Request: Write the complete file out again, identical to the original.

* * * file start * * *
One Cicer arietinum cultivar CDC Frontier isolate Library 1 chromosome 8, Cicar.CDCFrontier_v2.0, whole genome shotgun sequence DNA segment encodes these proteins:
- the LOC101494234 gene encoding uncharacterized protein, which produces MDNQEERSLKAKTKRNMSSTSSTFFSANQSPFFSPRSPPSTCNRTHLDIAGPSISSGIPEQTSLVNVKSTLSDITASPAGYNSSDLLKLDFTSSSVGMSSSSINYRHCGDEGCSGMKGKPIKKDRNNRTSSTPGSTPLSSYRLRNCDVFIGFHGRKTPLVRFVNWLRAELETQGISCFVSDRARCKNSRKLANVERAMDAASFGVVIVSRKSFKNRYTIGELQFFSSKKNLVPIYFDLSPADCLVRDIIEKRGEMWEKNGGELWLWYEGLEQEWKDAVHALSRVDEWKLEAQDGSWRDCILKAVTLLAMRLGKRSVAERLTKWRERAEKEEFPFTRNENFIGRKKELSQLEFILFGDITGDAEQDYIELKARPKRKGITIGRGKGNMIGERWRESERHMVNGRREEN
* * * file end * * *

One Cicer arietinum cultivar CDC Frontier isolate Library 1 chromosome 8, Cicar.CDCFrontier_v2.0, whole genome shotgun sequence DNA segment encodes these proteins:
- the LOC101494234 gene encoding uncharacterized protein, which produces MDNQEERSLKAKTKRNMSSTSSTFFSANQSPFFSPRSPPSTCNRTHLDIAGPSISSGIPEQTSLVNVKSTLSDITASPAGYNSSDLLKLDFTSSSVGMSSSSINYRHCGDEGCSGMKGKPIKKDRNNRTSSTPGSTPLSSYRLRNCDVFIGFHGRKTPLVRFVNWLRAELETQGISCFVSDRARCKNSRKLANVERAMDAASFGVVIVSRKSFKNRYTIGELQFFSSKKNLVPIYFDLSPADCLVRDIIEKRGEMWEKNGGELWLWYEGLEQEWKDAVHALSRVDEWKLEAQDGSWRDCILKAVTLLAMRLGKRSVAERLTKWRERAEKEEFPFTRNENFIGRKKELSQLEFILFGDITGDAEQDYIELKARPKRKGITIGRGKGNMIGERWRESERHMVNGRREEN